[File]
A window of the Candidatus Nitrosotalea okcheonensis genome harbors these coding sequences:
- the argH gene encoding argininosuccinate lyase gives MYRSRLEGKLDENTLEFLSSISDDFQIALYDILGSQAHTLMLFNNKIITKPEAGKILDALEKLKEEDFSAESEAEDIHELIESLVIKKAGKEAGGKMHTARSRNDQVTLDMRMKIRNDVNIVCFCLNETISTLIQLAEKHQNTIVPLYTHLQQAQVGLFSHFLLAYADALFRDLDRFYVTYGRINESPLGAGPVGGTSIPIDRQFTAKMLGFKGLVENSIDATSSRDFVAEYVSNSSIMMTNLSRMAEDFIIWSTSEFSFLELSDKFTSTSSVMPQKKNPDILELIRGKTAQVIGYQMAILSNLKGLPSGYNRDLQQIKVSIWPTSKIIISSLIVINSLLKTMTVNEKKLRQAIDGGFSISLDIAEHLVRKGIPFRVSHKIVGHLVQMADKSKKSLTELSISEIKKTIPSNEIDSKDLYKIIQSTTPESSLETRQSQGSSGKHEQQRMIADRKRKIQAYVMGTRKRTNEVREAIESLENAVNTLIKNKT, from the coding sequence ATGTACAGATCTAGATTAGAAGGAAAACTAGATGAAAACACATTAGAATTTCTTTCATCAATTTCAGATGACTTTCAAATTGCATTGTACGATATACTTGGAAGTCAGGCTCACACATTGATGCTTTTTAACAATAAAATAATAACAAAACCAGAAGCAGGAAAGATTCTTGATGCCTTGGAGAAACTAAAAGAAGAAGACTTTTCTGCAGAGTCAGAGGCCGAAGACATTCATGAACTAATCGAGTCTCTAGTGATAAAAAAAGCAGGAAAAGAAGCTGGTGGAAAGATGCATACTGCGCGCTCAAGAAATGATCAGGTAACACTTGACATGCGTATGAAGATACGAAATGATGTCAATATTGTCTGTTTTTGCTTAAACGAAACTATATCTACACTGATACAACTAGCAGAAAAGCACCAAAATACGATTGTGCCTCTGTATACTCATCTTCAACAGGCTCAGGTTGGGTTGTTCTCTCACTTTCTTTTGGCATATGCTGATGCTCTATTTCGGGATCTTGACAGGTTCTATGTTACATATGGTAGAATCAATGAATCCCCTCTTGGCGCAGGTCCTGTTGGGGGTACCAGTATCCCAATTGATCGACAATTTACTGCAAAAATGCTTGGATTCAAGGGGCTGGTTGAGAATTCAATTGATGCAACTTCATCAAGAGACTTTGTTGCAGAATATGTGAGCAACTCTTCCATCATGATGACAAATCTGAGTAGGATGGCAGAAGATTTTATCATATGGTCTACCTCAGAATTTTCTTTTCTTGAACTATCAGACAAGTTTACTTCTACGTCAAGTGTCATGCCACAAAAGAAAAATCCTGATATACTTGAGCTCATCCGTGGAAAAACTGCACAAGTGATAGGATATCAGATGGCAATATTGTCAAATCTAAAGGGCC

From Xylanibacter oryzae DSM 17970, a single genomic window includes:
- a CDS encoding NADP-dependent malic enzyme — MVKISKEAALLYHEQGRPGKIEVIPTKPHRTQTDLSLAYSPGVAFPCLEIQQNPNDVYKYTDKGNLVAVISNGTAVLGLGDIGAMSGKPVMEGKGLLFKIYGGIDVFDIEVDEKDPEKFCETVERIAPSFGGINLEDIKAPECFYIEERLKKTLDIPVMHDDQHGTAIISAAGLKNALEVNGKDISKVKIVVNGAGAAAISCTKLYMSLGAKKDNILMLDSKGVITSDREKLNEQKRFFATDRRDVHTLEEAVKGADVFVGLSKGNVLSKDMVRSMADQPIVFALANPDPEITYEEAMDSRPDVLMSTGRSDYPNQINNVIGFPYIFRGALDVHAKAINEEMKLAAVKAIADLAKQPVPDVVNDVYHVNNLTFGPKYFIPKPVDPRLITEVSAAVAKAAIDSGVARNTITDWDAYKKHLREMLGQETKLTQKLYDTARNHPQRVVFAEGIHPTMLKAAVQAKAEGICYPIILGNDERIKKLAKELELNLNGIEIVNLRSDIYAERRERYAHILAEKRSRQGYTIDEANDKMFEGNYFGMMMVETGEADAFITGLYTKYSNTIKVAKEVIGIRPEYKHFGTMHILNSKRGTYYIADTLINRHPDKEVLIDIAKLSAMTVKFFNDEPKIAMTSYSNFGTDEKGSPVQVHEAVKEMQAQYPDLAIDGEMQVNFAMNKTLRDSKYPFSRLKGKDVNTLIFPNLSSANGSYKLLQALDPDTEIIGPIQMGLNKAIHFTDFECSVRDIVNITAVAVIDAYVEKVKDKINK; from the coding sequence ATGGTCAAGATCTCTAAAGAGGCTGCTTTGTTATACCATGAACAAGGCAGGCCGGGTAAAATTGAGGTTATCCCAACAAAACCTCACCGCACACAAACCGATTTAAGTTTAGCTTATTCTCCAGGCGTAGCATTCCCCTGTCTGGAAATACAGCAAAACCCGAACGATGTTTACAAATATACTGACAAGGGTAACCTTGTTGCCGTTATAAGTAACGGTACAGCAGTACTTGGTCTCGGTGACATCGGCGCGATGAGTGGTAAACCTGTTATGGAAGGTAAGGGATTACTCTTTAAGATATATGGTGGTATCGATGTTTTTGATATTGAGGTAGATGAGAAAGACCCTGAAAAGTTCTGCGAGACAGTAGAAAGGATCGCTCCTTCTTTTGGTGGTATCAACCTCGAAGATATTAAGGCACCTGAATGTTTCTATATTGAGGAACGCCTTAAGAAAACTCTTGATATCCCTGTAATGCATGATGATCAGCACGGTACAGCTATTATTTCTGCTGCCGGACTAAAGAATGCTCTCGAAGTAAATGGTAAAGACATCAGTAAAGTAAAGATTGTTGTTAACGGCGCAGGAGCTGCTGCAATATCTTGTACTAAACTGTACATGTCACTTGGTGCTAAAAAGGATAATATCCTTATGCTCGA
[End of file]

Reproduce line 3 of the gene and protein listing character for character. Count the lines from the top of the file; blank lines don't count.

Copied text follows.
From Xylanibacter oryzae DSM 17970, a single genomic window includes: